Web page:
Monday, August 15

Planetesimals: the component that would have formed the Earth | Digital Trends Spanish

A group of scientists led by ETH Zurich and the National Center of Competence for Research Planets made a new proposal in relation to answering the question: how do formed the earth?

The researchers have published their study in the journal Nature Astronomy.

“The prevailing theory in astrophysics and cosmochemistry is that the Earth formed from chondritic asteroids. These are relatively small, simple blocks of rock and metal that formed early in the solar system,” explains study lead author Paolo Sossi, Professor of Experimental Planetology at ETH Zurich. “The problem with this theory is that no mixture of these chondrites can explain the exact composition of the Earth, which is much poorer in volatile and light elements like hydrogen and helium than we would have expected.”

But Sossi dismisses this theory because he is convinced that these theories become implausible as soon as the isotopic composition of the different elements on Earth is measured.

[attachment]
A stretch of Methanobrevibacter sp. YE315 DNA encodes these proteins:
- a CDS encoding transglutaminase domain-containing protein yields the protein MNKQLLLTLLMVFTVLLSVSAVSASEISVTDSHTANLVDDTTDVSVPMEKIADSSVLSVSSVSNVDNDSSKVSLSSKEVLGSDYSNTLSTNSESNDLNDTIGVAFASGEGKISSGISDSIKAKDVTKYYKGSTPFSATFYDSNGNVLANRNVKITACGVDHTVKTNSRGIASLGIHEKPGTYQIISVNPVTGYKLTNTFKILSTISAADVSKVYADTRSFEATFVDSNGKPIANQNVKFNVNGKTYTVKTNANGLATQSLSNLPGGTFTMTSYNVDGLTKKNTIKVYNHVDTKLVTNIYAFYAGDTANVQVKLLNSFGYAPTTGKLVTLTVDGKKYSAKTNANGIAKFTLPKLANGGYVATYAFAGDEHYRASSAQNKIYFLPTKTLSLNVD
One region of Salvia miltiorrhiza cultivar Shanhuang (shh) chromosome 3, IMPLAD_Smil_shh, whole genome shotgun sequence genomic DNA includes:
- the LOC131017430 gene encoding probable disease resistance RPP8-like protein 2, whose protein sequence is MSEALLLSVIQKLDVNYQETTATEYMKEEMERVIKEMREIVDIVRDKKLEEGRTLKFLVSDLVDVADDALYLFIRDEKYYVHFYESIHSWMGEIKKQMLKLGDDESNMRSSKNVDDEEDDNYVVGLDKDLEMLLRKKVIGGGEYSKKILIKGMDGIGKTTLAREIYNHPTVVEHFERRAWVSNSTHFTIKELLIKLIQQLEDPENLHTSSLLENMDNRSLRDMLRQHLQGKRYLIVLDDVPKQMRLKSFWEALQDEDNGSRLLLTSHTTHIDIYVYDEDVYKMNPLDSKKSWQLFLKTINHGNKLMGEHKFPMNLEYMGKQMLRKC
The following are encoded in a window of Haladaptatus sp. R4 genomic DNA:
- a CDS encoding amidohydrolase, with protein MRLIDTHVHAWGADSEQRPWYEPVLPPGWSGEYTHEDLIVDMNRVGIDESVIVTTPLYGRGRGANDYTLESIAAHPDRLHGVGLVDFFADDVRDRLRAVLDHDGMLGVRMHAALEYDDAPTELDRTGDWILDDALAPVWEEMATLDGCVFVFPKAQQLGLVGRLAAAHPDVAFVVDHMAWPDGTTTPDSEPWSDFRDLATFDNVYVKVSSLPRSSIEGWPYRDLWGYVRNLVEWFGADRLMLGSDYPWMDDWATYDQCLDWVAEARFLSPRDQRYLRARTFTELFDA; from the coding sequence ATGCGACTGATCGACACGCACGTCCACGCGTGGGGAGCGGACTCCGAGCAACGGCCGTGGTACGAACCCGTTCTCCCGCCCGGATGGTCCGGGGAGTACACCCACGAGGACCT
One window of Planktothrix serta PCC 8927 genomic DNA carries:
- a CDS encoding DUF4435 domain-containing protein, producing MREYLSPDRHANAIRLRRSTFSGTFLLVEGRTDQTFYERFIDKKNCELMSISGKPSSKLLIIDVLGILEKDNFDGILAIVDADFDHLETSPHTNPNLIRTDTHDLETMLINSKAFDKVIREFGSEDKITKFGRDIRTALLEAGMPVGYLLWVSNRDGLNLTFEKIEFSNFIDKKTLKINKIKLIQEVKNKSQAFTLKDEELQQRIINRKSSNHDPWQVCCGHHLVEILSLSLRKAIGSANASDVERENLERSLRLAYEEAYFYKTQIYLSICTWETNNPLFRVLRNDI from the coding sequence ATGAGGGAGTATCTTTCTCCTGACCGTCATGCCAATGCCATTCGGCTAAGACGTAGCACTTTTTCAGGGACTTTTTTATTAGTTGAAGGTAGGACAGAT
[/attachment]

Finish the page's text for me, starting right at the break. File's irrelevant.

Therefore, the new hypothesis goes the other way:

‘The dynamical models with which we simulate planet formation show that the planets in our solar system formed progressively. The small grains grew over time into kilometer-sized planetesimals by accumulating more and more material through their gravitational attraction,” explains Sossi. Like chondrites, planetesimals are also small bodies of rock and metal. But unlike chondrites, they have heated up enough to differentiate into a metallic core and mantle rock. “Furthermore, planetesimals that formed in different areas around the young sun or at different times may have very different chemical compositions,” adds Sossi. The question now is whether the random combination of different planetesimals really does result in a composition that matches that of Earth.

To find out, the team ran simulations in which thousands of planetesimals collided with each other in the early solar system. The models were designed in such a way that, over time, they reproduced which correspond to the four rocky planets Mercury, Venus, Earth and Mars. The simulations show that a mixture of many different planetesimals could lead to the effective composition of the Earth.

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